Mazureks, polkas, kujawiaks, kujons, obereks, wiwats and walking dances recorded on this CD have served many generations living in the heart of Poland. All these dances have the potential to transform the mundane into something unique. In all this melodies we can recognise the heartbeat of musicians and dancers that came before us.
2008’s album Mazurki by the Prusinowski Trio was the most inspiring to come my way out of Poland that year, and this new one maintains the standard. No reconstructionist attempts to bring back a past era; these musicians are going for what, to past generations and now, makes these tunes and rhythms and ways of playing good.
The music they produce, lurching, rhythm-jumping is vigorous, grainy-textured, even appearing rough on the surface, but in no way is any of the playing anything but extremely skilled; these are contemporarily aware players, with deep love and understanding of central Polish traditional music and its techniques. (…)
Except for the final song, the group’s own elegiac setting of an anonymous poem, all of the constantly interesting, rhythmically varied material on the album – mazureks, obereks, kujawiaks, wiwats, polkas and walking dances – that they’ve learned in the course of meeting and playing with surviving older village musicians, some of whom can be seen in the photos on their MySpace site. They don’t mimic these players; they internalise their techniques, apply their own wider musical influences and expertise, and convey the thrill and dance-impulse in an album full of spirit and listenability.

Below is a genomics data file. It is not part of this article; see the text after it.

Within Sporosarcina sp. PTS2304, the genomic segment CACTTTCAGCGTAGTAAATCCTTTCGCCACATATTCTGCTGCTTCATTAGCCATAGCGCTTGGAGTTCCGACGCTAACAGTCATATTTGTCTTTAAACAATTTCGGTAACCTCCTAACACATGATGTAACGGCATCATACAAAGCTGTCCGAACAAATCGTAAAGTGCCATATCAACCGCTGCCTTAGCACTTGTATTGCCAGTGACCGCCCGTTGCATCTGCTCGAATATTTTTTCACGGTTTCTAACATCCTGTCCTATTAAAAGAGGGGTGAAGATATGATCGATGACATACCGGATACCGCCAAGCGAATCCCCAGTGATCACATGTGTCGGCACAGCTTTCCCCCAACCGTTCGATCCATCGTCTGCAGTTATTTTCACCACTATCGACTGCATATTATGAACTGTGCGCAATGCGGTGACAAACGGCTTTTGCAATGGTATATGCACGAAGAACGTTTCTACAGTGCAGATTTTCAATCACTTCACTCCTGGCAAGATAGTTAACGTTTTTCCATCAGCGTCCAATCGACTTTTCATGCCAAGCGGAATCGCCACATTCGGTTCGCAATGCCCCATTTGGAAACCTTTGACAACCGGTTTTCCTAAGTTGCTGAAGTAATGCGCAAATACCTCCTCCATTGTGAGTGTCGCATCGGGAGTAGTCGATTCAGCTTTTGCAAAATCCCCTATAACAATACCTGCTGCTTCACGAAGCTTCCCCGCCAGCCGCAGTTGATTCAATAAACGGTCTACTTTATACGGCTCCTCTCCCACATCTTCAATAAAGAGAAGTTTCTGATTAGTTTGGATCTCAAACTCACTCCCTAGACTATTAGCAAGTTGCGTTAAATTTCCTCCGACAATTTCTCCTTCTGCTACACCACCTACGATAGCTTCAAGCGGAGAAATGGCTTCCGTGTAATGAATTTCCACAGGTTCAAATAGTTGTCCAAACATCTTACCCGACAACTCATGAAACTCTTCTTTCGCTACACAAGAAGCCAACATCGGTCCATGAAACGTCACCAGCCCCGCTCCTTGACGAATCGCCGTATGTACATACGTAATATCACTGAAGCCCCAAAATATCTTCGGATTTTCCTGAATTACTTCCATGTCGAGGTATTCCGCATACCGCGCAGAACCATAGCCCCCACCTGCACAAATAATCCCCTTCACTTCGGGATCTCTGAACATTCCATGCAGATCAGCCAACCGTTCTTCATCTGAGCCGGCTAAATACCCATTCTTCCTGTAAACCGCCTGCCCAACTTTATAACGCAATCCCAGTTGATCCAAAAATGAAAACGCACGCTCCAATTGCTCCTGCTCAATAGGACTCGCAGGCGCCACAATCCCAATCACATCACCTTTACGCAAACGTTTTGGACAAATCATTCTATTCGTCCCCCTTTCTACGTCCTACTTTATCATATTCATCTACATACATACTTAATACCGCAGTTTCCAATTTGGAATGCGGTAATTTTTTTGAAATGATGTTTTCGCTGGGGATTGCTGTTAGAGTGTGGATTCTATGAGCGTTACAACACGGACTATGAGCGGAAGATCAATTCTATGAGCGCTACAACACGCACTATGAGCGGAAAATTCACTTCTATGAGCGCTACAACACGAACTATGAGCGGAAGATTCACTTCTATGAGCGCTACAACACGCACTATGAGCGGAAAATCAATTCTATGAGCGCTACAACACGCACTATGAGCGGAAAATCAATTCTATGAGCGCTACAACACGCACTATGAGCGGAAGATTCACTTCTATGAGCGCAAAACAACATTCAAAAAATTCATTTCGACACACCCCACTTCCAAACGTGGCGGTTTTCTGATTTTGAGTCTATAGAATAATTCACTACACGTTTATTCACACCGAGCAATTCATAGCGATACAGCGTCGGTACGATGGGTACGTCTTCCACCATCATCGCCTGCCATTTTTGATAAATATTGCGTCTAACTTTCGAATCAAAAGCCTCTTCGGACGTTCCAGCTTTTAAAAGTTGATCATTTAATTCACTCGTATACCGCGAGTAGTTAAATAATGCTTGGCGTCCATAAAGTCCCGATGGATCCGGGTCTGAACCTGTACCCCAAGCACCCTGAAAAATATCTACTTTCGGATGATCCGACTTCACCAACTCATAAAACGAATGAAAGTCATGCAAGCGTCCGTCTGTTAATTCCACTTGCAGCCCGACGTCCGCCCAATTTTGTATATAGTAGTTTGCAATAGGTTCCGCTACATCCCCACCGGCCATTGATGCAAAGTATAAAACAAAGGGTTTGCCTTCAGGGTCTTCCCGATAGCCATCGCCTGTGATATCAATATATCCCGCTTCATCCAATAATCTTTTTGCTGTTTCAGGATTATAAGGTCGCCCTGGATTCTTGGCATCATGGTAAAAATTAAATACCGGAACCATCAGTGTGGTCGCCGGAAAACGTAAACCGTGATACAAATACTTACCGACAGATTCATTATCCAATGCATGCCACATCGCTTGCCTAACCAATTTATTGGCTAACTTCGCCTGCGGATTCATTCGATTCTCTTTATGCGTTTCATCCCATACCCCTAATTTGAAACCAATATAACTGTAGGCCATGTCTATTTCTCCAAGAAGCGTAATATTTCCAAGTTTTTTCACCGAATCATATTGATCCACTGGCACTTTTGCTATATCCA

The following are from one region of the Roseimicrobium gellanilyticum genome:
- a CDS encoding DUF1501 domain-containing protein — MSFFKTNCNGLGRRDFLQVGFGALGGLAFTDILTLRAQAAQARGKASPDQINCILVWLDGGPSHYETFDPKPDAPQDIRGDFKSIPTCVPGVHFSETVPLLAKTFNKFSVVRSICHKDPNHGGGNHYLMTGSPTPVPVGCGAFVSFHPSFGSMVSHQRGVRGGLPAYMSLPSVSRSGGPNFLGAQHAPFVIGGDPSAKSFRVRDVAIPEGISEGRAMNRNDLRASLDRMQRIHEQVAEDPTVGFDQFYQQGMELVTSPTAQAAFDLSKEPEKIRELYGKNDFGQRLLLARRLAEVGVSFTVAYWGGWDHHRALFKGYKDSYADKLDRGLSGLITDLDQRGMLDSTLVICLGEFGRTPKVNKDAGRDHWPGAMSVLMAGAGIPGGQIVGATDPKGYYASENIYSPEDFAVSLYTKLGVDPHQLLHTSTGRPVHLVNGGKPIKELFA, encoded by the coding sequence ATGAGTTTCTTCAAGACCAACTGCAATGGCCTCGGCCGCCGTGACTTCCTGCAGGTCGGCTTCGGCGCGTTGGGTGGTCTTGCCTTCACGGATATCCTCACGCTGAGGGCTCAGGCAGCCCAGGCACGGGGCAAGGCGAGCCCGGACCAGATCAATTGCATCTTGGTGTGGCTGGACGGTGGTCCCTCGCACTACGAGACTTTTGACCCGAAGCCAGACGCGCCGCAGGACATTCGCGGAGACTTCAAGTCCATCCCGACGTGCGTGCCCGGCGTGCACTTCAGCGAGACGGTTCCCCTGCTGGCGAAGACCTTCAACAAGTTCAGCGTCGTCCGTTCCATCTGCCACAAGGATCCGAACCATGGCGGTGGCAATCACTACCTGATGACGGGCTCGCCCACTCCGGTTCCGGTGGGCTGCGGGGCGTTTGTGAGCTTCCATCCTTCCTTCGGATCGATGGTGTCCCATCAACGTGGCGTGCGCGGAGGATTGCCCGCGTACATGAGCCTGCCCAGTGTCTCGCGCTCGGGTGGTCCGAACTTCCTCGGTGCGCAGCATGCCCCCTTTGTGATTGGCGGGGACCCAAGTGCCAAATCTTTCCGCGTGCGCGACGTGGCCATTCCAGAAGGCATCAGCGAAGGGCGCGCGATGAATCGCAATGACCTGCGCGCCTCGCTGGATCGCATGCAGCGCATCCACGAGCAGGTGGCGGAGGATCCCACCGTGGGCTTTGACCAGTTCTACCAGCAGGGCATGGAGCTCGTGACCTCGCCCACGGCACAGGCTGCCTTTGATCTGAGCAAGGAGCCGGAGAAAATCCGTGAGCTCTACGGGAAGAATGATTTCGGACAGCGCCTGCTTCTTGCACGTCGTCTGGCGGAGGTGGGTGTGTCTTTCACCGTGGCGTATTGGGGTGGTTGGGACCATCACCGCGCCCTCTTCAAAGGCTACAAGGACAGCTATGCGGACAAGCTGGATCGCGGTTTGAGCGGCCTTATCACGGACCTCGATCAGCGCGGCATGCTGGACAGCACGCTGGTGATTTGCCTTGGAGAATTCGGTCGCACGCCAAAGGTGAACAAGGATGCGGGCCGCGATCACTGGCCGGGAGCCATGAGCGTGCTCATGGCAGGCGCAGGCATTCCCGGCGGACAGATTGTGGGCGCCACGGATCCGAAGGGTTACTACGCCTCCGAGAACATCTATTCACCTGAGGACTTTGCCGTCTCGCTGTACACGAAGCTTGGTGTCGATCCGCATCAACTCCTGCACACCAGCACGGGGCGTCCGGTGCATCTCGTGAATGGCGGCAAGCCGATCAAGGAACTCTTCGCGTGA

Andrew Cronshaw, fRoots, 2010
„Serce“ means “heart“ – and that’s exactly where this CD aims at. Traditional music from the heart of Poland, freshly treated and played with a big heart. The approach of Prusinowski’s Trio (in reality a quartet) resembles the practice of a historically informed Early music ensemble. Traditional instruments of Polish folk music are used: fiddle, a shaky old akkordion, wooden transverse flutes, some simple reed instruments, a very rustic bass and rattling percussion. The repertoire, too, is mostly traditional: Kujawiaks and Mazurkas, Obereks and Polkas from Masowia, the region along the river Visla. The performers have learned from old village musicians – not only how to play the melodies, but also the significance and the role of music: it shall come right from the heart. And this, maybe, makes it so different from the playing of an Early Music ensemble. It is not about reconstructing sounds of the past – it’s all about evoke emotion. The band succeed in reaching that by investing a lot of their own creativity: melancholic improvisations, songs rendered with a fragile but intense voice, surprising changes of key, rhythmic freedom, wonderful trumpet solos. Music that revokes times long gone by – but still deeply rooted in our present time.
Tom Daun, Folker, 2010